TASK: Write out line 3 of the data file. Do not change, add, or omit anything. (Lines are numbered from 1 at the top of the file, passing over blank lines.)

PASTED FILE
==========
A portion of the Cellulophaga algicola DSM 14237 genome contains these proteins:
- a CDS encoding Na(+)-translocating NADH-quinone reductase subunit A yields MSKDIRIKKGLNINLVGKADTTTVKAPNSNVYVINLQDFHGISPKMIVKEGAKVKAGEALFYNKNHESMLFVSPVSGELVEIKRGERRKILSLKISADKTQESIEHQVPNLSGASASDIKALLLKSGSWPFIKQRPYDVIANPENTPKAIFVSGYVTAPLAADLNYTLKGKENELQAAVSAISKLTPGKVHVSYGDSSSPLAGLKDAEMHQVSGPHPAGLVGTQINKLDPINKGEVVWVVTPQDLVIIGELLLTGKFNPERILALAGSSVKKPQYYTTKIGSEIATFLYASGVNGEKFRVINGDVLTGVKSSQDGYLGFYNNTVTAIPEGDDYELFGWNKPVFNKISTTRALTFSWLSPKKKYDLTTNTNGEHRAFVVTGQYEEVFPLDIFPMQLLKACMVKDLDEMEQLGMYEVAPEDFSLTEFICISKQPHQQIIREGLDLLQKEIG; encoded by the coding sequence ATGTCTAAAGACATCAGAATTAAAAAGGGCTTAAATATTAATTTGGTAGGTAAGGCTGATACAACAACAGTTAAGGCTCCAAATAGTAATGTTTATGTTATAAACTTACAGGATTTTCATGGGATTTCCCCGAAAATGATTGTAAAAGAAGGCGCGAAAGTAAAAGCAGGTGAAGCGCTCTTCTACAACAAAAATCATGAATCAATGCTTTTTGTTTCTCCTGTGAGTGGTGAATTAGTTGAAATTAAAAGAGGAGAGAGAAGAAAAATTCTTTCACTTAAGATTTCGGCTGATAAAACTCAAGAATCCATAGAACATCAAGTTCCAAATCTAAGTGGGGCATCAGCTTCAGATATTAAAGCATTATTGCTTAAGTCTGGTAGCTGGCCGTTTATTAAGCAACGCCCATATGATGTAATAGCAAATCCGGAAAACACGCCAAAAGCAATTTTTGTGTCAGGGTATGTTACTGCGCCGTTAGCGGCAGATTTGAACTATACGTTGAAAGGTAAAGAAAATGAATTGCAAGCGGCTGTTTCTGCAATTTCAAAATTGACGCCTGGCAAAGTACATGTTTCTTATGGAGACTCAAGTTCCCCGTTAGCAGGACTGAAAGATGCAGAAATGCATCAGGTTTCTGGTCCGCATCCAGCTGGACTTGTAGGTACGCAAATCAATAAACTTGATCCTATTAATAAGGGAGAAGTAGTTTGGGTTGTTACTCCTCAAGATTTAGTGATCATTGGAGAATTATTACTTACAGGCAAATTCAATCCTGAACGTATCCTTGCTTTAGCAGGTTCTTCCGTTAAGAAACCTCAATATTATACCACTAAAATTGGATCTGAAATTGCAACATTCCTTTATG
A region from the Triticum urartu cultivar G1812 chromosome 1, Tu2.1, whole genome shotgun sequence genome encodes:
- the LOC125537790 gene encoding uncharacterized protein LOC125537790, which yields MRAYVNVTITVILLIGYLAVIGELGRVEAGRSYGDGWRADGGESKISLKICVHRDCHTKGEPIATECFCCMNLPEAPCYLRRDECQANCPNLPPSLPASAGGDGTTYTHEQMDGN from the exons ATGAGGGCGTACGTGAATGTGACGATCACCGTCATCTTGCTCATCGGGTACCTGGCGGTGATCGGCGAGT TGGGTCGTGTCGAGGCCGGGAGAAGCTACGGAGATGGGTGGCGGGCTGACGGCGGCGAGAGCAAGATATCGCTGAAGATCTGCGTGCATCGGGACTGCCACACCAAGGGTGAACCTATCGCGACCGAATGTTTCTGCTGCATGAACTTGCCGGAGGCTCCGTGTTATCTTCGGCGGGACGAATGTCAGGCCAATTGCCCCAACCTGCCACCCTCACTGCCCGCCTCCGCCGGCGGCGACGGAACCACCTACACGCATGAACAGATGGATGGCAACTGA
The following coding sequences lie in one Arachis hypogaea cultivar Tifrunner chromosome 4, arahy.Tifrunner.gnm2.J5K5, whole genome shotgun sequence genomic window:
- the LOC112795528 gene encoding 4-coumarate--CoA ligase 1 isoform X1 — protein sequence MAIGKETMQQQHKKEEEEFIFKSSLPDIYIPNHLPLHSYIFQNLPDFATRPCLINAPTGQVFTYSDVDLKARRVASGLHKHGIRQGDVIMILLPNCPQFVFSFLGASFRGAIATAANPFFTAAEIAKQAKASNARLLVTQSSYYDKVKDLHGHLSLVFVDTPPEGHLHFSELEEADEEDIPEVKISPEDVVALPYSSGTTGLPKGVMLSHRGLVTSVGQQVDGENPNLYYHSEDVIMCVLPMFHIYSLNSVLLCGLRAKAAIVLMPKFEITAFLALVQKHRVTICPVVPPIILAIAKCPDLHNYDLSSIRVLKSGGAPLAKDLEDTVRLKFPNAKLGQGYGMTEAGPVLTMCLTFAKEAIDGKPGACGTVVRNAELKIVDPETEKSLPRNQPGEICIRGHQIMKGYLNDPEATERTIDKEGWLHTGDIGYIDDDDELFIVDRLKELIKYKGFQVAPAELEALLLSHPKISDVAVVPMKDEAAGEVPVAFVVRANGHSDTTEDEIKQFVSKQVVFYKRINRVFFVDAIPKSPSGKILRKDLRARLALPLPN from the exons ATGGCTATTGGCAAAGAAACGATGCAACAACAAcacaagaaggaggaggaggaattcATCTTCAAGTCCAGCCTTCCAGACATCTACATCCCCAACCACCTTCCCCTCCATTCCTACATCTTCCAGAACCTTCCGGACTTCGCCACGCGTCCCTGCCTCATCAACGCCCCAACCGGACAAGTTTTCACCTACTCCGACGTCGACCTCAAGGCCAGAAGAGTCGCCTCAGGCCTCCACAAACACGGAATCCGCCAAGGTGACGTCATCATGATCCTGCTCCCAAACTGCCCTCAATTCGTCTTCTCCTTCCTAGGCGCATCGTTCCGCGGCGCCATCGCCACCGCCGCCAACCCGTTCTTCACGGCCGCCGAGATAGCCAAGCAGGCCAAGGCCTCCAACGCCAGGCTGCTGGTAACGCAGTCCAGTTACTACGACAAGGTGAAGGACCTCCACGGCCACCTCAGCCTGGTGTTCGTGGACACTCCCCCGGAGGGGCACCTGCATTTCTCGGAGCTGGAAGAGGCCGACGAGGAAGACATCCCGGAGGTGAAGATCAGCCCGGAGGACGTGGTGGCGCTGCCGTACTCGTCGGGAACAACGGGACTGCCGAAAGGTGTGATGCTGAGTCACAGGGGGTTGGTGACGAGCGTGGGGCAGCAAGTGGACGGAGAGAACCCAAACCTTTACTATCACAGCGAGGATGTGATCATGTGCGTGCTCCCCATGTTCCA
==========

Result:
A region from the Triticum urartu cultivar G1812 chromosome 1, Tu2.1, whole genome shotgun sequence genome encodes: